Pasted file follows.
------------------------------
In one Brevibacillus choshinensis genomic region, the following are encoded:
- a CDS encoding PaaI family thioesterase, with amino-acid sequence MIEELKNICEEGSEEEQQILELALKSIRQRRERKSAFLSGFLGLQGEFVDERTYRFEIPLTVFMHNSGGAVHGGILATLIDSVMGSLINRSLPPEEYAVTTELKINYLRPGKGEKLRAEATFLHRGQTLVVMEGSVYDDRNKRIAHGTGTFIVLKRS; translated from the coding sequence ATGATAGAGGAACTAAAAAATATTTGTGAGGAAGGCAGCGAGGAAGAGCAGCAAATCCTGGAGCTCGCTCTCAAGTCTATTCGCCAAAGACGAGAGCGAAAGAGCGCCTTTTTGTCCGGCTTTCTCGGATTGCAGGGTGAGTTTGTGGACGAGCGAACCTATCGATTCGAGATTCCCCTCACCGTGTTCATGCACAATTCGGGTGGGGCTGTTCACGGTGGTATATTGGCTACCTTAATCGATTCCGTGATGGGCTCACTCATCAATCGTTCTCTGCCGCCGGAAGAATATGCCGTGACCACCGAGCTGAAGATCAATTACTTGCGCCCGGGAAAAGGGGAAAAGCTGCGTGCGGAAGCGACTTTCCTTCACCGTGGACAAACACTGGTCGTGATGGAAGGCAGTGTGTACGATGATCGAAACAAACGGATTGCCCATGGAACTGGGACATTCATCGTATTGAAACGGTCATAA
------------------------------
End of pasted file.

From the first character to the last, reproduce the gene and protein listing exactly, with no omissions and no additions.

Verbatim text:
In one Brevibacillus choshinensis genomic region, the following are encoded:
- a CDS encoding PaaI family thioesterase, with amino-acid sequence MIEELKNICEEGSEEEQQILELALKSIRQRRERKSAFLSGFLGLQGEFVDERTYRFEIPLTVFMHNSGGAVHGGILATLIDSVMGSLINRSLPPEEYAVTTELKINYLRPGKGEKLRAEATFLHRGQTLVVMEGSVYDDRNKRIAHGTGTFIVLKRS; translated from the coding sequence ATGATAGAGGAACTAAAAAATATTTGTGAGGAAGGCAGCGAGGAAGAGCAGCAAATCCTGGAGCTCGCTCTCAAGTCTATTCGCCAAAGACGAGAGCGAAAGAGCGCCTTTTTGTCCGGCTTTCTCGGATTGCAGGGTGAGTTTGTGGACGAGCGAACCTATCGATTCGAGATTCCCCTCACCGTGTTCATGCACAATTCGGGTGGGGCTGTTCACGGTGGTATATTGGCTACCTTAATCGATTCCGTGATGGGCTCACTCATCAATCGTTCTCTGCCGCCGGAAGAATATGCCGTGACCACCGAGCTGAAGATCAATTACTTGCGCCCGGGAAAAGGGGAAAAGCTGCGTGCGGAAGCGACTTTCCTTCACCGTGGACAAACACTGGTCGTGATGGAAGGCAGTGTGTACGATGATCGAAACAAACGGATTGCCCATGGAACTGGGACATTCATCGTATTGAAACGGTCATAA